This law of physics is also a law of human nature. It is the same for you, me, our family, and our community. We all are broken people moving towards disorder and and disillusionment because of the power of sin at work in us. But, we are not an isolated system. Something…or better yet someone has acted and brought order and life where there was disorder and death. Our God is a God of mercy. He has sent his son, Jesus Christ to die for our sins. From this good news, we see the Glory of God.

 “For what we proclaim is not ourselves, but Jesus Christ as Lord, with ourselves as your servants for Jesus sake. For God, who said, ‘Let light shine out of darkness,’ has shone in our hearts to give the light of the knowledge of the glory of God in the face of Jesus Christ.” (2 Corinthians 4: 5-6)

This passage goes on to express how we are afflicted, perplexed, persecuted, and yet not destroyed. (v. 8-9) We are not overcome because of the work of Jesus’ death on the cross. Although the world around us, and even our own bodies at times may feel like they are breaking down, we know that the Spirit is continually working to bring about life in us.

Moreover, it isn’t just us as individuals. Our community is of the same spirit of faith. (v. 13) We are not alone in the midst of our suffering and we will not be alone as the Spirit brings life out of suffering.

“Knowing that he who raised the Lord Jesus will raise us also with Jesus and bring us with you into his presence.” (v. 14)

We are told not to lose heart in the midst suffering because our Spirit is being renewed every day. All of these truths come together to give thanksgiving and glory to God. We know that the natural world is continually moving toward a state of disorder and death, but God has already begun the work of recreation right inside of us!

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What makes Christianity worth it.

“If Christ has not been raised, than our preaching is in vain and your faith is in vain.” (1 Cor. 15:14) 

 
I’ve been thinking alot lately about the concept of positive thinking. Conventional wisdom tells us that if we are able to think good thoughts about ourselves, our lives will follow suit. I can do this! we tell ourselves. People like me, we think. Or maybe we even say, I’m a good person. While its a nice idea, and the logic of it makes sense, I’ve never been able to put it into practice. Every time I think to myself, It’s ok, you’re a good person, it knocks hollowly around my mind. I know deep down this cannot be true. I can put a good face out to the world, but deep inside, I know there is bitterness, ugliness, hatred and even death.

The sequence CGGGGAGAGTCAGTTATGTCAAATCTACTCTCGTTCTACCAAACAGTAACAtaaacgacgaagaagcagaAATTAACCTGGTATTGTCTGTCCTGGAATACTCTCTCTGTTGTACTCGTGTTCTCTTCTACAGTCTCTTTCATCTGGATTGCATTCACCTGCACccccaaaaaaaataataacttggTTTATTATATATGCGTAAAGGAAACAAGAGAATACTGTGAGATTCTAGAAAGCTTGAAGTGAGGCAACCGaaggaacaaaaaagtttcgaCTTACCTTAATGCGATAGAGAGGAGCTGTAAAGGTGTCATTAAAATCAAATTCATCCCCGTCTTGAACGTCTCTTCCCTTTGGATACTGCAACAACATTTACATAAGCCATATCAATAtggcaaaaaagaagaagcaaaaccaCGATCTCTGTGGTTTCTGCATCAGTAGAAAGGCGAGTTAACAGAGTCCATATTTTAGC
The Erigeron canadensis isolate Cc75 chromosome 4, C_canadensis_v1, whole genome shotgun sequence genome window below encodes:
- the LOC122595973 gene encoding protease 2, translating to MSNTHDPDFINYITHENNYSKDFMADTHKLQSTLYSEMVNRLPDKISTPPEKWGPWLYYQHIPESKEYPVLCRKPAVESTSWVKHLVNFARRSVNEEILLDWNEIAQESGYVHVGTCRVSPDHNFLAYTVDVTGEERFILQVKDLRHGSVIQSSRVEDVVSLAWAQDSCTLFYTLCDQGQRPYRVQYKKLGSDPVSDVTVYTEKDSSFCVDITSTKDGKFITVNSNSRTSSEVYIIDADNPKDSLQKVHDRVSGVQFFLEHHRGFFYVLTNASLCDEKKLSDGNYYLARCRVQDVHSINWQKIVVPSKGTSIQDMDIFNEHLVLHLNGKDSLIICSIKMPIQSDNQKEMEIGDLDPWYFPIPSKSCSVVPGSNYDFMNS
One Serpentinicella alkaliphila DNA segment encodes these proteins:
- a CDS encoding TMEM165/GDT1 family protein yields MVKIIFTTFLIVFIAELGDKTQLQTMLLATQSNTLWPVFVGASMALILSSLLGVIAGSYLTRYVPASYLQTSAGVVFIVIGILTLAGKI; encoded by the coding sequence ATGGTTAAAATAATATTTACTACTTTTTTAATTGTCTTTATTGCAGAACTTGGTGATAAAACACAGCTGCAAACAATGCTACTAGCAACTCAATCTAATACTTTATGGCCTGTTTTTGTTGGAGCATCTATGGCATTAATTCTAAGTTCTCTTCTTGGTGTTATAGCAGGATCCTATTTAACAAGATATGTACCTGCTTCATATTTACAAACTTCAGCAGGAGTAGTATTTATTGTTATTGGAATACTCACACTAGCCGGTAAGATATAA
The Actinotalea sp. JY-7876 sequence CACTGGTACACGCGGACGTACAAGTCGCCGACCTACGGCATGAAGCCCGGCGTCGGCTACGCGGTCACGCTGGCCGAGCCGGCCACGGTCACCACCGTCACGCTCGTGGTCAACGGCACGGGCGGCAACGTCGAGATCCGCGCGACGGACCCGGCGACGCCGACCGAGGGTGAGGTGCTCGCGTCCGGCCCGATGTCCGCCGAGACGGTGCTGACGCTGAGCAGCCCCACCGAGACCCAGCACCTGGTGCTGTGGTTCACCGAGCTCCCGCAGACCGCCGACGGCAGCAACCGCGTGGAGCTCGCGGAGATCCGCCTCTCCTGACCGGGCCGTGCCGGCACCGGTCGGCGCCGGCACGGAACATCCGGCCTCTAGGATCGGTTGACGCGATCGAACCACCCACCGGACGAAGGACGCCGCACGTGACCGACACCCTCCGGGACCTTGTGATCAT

But, the Scriptures tell us that our value is not borne out of the strength of our resolve or the story that we tell ourselves and the world around us, but by a single historical event.

“But in fact Christ has been raised from the dead.” (1 Cor. 15:20)

If Christ has not been raised, I have no reason to keep going. All of my time in church, volunteering, studying and praying has been some kind of weird hobby. I am stuck in my depravity with no hope for me to turn to. I should just give up.

But the resurrection changes everything. Instead of hopeless striving, I have confidence that one day,  I will become my true self; the image of God unhindered by the darkness of sin. Instead of pretending to like myself, I will be able to say along with Paul and the prophets “Oh death, where is your sting? Oh death, where is your victory?” This victory will not be mine, but will be given to me by the One who holds death under His feet. Because Christ has been raised, today I know the Living One is crucifying the bitterness, hatred and lies that live in me.There is no room for false pride, but there is also no room for despair. Take heart. In this bitter, ugly, sin-filled world, if you labor in Christ, you do not labor in vain.

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Confessing your Idolatry

Jeremiah 2-3 is a scathing indictment on Israel’s sin.

The leaders have ignored God’s call (2:8) They exchanged the truth about God for a lie (2:11-13), which is the essence of sin. If that were not enough, they double-downed on their sin, going further into idolatry instead of returning to the Lord (2:17-19) .

In response to all this, God reveals their state:They are guilty and can not cleanse themselves (2:22).Graphically, they have chased other gods like an animal in heat (2:23-24). No self-soothed conscience can change the fact (2:33-35): in their relationship with God, they have committed adultery and are inheriting the consequence (3:1-3; 2:4-5).

It’s not a fun passage to read.

It’s graphic and intense. Also, it’s tough to read that and not find yourself in there too…I’ve gone astray from God, the fountain of living waters, and I’ve tried to find life apart from him. Idolatry is a real deal. There are a million things that demand your attention and promise the good life apart from God. Any honest assessment of your heart will reveal the ways you have wandered from finding life in Him.

 

In the midst of this reality, God’s gracious character shines forth! He is the merciful God (3:12-13) who will restore and care for Israel (3:14-17).

 

The one requirement?…”Only acknowledge your guilt, that you rebelled against the LORD your God” (3:13).

Not clean yourself up. Not offer a formula of penitence.

Simply, own your idolatry. Confess it and turn back to God.